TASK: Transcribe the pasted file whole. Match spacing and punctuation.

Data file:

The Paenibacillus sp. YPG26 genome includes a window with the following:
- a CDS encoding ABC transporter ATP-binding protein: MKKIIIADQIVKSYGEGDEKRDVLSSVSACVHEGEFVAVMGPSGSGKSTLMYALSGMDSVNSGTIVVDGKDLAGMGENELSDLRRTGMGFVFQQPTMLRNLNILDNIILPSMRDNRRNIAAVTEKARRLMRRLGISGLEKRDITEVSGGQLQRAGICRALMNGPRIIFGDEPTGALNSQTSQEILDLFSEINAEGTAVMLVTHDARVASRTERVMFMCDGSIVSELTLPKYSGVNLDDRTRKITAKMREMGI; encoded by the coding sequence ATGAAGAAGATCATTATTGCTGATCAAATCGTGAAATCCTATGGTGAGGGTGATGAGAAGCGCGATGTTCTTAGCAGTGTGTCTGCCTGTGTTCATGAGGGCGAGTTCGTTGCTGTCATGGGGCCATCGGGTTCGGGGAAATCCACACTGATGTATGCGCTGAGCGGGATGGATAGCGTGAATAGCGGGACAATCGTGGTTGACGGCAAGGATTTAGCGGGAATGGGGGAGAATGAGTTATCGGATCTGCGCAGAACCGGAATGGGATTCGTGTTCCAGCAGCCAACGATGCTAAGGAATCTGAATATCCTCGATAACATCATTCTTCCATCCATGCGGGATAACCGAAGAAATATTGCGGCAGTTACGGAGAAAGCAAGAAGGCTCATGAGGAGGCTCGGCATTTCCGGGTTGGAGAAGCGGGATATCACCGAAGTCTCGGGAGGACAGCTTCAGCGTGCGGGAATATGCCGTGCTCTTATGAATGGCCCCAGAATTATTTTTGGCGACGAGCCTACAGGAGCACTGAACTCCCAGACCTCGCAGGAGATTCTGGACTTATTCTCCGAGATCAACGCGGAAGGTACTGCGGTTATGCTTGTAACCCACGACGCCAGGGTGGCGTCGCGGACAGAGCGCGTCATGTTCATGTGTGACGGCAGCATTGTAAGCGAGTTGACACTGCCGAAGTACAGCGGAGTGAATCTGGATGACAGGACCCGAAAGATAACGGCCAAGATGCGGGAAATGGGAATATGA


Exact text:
The Paenibacillus sp. YPG26 genome includes a window with the following:
- a CDS encoding ABC transporter ATP-binding protein: MKKIIIADQIVKSYGEGDEKRDVLSSVSACVHEGEFVAVMGPSGSGKSTLMYALSGMDSVNSGTIVVDGKDLAGMGENELSDLRRTGMGFVFQQPTMLRNLNILDNIILPSMRDNRRNIAAVTEKARRLMRRLGISGLEKRDITEVSGGQLQRAGICRALMNGPRIIFGDEPTGALNSQTSQEILDLFSEINAEGTAVMLVTHDARVASRTERVMFMCDGSIVSELTLPKYSGVNLDDRTRKITAKMREMGI; encoded by the coding sequence ATGAAGAAGATCATTATTGCTGATCAAATCGTGAAATCCTATGGTGAGGGTGATGAGAAGCGCGATGTTCTTAGCAGTGTGTCTGCCTGTGTTCATGAGGGCGAGTTCGTTGCTGTCATGGGGCCATCGGGTTCGGGGAAATCCACACTGATGTATGCGCTGAGCGGGATGGATAGCGTGAATAGCGGGACAATCGTGGTTGACGGCAAGGATTTAGCGGGAATGGGGGAGAATGAGTTATCGGATCTGCGCAGAACCGGAATGGGATTCGTGTTCCAGCAGCCAACGATGCTAAGGAATCTGAATATCCTCGATAACATCATTCTTCCATCCATGCGGGATAACCGAAGAAATATTGCGGCAGTTACGGAGAAAGCAAGAAGGCTCATGAGGAGGCTCGGCATTTCCGGGTTGGAGAAGCGGGATATCACCGAAGTCTCGGGAGGACAGCTTCAGCGTGCGGGAATATGCCGTGCTCTTATGAATGGCCCCAGAATTATTTTTGGCGACGAGCCTACAGGAGCACTGAACTCCCAGACCTCGCAGGAGATTCTGGACTTATTCTCCGAGATCAACGCGGAAGGTACTGCGGTTATGCTTGTAACCCACGACGCCAGGGTGGCGTCGCGGACAGAGCGCGTCATGTTCATGTGTGACGGCAGCATTGTAAGCGAGTTGACACTGCCGAAGTACAGCGGAGTGAATCTGGATGACAGGACCCGAAAGATAACGGCCAAGATGCGGGAAATGGGAATATGA